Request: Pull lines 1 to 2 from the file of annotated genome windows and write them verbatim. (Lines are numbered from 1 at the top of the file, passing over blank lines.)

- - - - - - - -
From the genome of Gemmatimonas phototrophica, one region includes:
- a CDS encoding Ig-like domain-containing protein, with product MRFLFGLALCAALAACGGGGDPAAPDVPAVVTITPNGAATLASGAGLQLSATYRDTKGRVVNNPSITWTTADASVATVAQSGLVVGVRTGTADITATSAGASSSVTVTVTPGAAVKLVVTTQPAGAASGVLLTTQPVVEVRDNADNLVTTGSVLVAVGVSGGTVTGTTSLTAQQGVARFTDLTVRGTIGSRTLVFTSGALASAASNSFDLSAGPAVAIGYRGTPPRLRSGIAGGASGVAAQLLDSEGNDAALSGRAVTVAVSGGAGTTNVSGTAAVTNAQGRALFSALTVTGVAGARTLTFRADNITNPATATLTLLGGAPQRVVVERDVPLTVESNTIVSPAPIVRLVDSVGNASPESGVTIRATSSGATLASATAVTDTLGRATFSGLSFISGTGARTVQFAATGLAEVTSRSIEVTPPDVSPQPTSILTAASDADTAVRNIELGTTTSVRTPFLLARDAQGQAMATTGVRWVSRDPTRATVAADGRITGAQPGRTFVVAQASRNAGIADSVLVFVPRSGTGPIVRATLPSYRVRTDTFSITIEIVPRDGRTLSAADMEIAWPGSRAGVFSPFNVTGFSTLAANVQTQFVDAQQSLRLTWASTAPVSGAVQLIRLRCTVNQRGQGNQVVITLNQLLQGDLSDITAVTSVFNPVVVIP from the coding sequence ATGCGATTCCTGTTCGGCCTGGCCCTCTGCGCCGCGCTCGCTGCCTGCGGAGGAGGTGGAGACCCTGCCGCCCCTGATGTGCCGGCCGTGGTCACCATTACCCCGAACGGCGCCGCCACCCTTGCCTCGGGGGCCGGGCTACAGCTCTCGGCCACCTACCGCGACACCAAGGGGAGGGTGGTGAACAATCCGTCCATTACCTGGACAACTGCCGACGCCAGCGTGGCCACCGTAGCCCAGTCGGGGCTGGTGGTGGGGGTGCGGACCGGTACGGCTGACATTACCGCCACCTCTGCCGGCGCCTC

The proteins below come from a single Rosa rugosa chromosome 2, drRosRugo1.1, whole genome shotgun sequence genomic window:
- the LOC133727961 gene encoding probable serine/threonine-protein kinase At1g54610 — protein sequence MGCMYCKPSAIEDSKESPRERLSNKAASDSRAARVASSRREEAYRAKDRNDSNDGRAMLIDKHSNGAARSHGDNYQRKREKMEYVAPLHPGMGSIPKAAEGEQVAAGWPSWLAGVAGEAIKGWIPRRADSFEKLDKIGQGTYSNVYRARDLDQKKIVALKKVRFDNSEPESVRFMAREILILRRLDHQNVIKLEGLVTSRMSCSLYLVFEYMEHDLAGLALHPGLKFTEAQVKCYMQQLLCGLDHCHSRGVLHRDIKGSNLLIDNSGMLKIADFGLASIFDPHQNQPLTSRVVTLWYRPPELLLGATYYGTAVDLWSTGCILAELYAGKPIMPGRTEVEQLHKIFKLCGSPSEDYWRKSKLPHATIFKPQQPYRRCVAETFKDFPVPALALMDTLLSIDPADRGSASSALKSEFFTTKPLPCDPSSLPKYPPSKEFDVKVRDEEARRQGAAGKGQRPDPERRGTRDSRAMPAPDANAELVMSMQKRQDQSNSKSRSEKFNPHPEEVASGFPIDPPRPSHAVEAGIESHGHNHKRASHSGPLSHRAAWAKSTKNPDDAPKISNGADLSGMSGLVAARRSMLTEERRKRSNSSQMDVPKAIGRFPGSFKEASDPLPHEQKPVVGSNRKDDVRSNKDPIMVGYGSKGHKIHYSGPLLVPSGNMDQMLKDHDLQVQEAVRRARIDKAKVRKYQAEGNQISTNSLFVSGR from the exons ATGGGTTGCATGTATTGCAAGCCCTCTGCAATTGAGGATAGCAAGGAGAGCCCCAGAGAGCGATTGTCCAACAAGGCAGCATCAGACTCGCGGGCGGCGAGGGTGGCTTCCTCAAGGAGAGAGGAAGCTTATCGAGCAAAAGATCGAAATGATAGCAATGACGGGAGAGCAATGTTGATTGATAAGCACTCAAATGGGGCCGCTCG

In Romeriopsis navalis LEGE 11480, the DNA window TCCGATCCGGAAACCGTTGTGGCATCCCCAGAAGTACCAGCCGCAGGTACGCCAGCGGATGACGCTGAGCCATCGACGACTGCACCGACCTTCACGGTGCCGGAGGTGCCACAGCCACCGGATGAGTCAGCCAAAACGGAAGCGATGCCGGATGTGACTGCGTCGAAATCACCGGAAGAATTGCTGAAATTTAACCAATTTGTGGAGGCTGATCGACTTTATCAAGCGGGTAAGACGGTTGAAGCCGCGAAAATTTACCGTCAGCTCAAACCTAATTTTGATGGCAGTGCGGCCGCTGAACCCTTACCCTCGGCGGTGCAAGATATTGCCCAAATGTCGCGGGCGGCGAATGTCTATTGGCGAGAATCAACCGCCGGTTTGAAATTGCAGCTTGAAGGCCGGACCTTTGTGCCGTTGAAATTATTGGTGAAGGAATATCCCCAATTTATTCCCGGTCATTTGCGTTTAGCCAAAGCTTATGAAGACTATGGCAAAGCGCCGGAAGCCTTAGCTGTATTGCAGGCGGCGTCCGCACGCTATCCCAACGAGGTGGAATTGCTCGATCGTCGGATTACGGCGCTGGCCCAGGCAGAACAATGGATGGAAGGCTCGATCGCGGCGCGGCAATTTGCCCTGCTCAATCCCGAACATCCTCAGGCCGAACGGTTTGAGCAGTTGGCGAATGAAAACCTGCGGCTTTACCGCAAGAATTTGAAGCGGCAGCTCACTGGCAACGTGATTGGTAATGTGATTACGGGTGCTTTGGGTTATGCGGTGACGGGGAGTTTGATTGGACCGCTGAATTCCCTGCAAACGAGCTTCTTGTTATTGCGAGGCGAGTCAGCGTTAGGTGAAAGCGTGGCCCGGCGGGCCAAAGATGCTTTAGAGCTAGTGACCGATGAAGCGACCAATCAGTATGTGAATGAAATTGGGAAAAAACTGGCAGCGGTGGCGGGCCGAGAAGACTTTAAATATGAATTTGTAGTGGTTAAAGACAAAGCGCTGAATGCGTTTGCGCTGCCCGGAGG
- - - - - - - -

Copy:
From the genome of Gemmatimonas phototrophica, one region includes:
- a CDS encoding Ig-like domain-containing protein, with product MRFLFGLALCAALAACGGGGDPAAPDVPAVVTITPNGAATLASGAGLQLSATYRDTKGRVVNNPSITWTTADASVATVAQSGLVVGVRTGTADITATSAGASSSVTVTVTPGAAVKLVVTTQPAGAASGVLLTTQPVVEVRDNADNLVTTGSVLVAVGVSGGTVTGTTSLTAQQGVARFTDLTVRGTIGSRTLVFTSGALASAASNSFDLSAGPAVAIGYRGTPPRLRSGIAGGASGVAAQLLDSEGNDAALSGRAVTVAVSGGAGTTNVSGTAAVTNAQGRALFSALTVTGVAGARTLTFRADNITNPATATLTLLGGAPQRVVVERDVPLTVESNTIVSPAPIVRLVDSVGNASPESGVTIRATSSGATLASATAVTDTLGRATFSGLSFISGTGARTVQFAATGLAEVTSRSIEVTPPDVSPQPTSILTAASDADTAVRNIELGTTTSVRTPFLLARDAQGQAMATTGVRWVSRDPTRATVAADGRITGAQPGRTFVVAQASRNAGIADSVLVFVPRSGTGPIVRATLPSYRVRTDTFSITIEIVPRDGRTLSAADMEIAWPGSRAGVFSPFNVTGFSTLAANVQTQFVDAQQSLRLTWASTAPVSGAVQLIRLRCTVNQRGQGNQVVITLNQLLQGDLSDITAVTSVFNPVVVIP from the coding sequence ATGCGATTCCTGTTCGGCCTGGCCCTCTGCGCCGCGCTCGCTGCCTGCGGAGGAGGTGGAGACCCTGCCGCCCCTGATGTGCCGGCCGTGGTCACCATTACCCCGAACGGCGCCGCCACCCTTGCCTCGGGGGCCGGGCTACAGCTCTCGGCCACCTACCGCGACACCAAGGGGAGGGTGGTGAACAATCCGTCCATTACCTGGACAACTGCCGACGCCAGCGTGGCCACCGTAGCCCAGTCGGGGCTGGTGGTGGGGGTGCGGACCGGTACGGCTGACATTACCGCCACCTCTGCCGGCGCCTC